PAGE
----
A few years ago, waterfowlers were in an age of steel the only material allowed for shot while hunting ducks and geese.
This year, however, technological advances approved by Washington and Idaho will give hunters two new shot choices that come closer to approximating the punch of lead.
The choices this year include steel shot, as well as bismuth-tin and tungsten-iron.
Lead pellets were outlawed nationwide for hunting waterfowl nearly a decade ago because heavy concentrations of spent shot could poison birds that picked them up while feeding.
Soft iron pellets, known as steel shot, replaced lead for several years and continue to be the most common form of non-toxic shot on the market.
However, many hunters object to steel shot because it is not compatible with some older-model guns. Some hunters blame steel shot for a higher percentage of crippling losses because the shot is lighter and loses its bird-killing energy at a shorter range than lead.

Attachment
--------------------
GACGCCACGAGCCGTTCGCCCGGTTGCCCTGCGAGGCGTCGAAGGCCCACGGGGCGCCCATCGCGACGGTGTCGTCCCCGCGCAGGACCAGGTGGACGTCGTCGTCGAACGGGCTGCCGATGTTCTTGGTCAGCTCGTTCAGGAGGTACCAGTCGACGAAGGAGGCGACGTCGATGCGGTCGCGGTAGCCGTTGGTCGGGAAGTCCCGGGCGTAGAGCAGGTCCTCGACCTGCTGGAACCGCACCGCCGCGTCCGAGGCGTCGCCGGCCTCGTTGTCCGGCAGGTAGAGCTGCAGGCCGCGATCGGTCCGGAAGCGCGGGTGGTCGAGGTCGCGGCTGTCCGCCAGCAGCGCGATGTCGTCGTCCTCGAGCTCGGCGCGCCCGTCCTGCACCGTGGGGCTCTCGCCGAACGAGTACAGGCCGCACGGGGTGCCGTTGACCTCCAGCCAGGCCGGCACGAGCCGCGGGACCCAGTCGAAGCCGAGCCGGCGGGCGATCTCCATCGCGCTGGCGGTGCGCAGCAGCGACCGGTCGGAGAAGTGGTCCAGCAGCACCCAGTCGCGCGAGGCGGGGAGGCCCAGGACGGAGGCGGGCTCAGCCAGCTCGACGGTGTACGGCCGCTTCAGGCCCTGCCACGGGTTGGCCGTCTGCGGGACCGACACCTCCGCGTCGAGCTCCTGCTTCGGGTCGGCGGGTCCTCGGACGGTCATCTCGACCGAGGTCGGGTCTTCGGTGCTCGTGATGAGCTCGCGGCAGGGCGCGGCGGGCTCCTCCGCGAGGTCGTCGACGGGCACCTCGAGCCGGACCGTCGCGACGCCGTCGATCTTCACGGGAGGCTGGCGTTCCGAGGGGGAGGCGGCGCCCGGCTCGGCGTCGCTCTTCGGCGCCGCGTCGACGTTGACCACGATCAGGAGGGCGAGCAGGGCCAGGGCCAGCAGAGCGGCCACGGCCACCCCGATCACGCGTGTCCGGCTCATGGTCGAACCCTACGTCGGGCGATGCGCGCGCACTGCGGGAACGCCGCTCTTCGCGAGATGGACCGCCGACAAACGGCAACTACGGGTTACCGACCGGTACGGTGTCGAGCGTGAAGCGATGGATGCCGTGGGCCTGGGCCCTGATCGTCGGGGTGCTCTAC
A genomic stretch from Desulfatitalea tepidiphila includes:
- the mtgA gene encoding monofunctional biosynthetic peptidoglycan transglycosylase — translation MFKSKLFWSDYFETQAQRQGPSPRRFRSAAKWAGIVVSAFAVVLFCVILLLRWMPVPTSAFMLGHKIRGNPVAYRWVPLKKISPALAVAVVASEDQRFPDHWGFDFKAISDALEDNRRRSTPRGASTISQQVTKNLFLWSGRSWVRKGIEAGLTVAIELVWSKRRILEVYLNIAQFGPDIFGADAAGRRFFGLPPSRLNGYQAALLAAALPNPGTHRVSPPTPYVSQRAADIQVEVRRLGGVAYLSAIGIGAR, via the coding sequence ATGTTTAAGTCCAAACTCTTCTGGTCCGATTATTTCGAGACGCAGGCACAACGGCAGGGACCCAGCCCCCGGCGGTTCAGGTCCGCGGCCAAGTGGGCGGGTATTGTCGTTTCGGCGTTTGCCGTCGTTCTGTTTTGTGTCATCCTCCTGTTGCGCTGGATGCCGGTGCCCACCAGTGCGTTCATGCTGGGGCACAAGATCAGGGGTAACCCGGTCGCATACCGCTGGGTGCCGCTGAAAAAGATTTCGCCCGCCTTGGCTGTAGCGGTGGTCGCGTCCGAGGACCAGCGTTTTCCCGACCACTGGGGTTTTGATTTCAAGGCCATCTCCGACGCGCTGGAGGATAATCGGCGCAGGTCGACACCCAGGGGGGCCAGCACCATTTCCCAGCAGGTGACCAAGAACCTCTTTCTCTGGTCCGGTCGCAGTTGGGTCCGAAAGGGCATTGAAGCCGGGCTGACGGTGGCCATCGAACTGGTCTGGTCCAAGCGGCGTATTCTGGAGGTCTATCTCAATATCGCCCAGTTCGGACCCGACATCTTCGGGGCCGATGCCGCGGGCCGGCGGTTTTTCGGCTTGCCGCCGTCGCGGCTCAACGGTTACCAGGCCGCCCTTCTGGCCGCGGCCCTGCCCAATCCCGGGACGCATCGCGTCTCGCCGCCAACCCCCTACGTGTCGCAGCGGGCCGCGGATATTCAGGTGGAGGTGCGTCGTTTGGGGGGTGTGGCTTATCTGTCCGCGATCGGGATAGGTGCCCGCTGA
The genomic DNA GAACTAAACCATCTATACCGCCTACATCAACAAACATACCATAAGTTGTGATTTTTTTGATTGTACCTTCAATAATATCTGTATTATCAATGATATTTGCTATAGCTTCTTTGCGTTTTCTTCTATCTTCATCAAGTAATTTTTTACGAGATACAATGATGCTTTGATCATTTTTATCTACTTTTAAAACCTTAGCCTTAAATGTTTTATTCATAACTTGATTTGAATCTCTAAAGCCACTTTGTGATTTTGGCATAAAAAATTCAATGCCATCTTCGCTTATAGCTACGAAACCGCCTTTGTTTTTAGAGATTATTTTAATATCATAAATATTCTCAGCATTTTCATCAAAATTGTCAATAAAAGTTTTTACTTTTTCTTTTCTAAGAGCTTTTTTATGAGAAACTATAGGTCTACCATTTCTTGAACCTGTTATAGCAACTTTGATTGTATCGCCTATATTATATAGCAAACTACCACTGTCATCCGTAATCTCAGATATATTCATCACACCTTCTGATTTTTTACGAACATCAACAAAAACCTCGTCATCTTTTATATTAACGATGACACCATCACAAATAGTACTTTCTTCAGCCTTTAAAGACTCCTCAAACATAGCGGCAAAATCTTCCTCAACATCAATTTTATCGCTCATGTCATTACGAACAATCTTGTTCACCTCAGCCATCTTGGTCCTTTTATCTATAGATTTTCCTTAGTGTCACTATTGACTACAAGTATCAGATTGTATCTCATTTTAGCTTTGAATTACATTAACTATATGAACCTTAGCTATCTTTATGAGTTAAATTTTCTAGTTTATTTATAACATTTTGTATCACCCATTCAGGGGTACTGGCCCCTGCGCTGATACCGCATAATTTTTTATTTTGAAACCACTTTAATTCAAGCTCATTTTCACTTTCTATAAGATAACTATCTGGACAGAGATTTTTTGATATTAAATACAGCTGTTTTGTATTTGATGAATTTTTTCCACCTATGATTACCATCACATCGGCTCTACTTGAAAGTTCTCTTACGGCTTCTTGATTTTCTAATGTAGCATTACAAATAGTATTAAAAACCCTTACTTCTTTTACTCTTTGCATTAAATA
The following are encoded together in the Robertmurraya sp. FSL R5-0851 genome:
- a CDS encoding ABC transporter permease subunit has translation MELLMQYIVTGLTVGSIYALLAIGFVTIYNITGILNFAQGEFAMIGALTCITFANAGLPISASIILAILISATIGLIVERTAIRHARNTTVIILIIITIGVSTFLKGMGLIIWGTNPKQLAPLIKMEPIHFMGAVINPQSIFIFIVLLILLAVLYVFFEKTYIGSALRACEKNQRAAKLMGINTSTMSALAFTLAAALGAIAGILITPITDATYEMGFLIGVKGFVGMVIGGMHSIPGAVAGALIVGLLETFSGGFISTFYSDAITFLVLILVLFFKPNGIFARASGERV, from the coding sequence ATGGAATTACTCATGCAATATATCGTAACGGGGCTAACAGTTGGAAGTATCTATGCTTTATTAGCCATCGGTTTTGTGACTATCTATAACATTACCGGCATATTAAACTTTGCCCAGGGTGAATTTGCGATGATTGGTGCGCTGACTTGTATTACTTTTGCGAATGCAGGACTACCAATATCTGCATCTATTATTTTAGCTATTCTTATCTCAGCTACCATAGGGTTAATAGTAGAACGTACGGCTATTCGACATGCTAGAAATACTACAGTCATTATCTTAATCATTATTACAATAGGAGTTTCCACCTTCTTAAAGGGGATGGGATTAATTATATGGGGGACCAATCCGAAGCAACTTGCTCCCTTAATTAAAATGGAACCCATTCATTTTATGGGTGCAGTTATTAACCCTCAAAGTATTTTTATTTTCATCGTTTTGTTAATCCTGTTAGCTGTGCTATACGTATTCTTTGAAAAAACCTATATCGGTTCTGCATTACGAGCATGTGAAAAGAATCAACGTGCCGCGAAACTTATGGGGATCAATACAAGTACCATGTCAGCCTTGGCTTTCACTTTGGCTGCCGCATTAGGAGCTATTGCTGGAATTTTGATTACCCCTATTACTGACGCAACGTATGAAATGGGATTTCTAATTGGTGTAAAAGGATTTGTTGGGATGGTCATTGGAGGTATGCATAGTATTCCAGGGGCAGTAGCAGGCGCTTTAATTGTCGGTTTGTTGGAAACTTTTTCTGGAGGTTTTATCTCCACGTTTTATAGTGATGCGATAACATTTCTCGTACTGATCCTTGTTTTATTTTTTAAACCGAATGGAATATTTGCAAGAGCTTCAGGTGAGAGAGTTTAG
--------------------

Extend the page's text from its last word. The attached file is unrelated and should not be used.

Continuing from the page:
Pellets made of bismuth and tin were approved by the U.S. Fish and Wildlife Service a few years ago, and most states added their approval.
Now, the federal agency has approved tungsten-iron shot on a trial basis for this season. As a result, the Idaho and Washington wildlife commissions are allowing tungsteniron non-toxic shot, as long as the size does not exceed 0.20 (size T).
Bismuth-tin and tungsten-iron shells presently cost more than steel shot, but early experiences indicate that both shot types are effective.
Bismuth is soft enough to shoot in guns previously used only with lead pellets. Tungsten-iron pellets are comparable in hardness to steel shot and maintain their spherical integrity as well as steel, but they have nearly the mass as lead pellets and they retain similar down-range energy.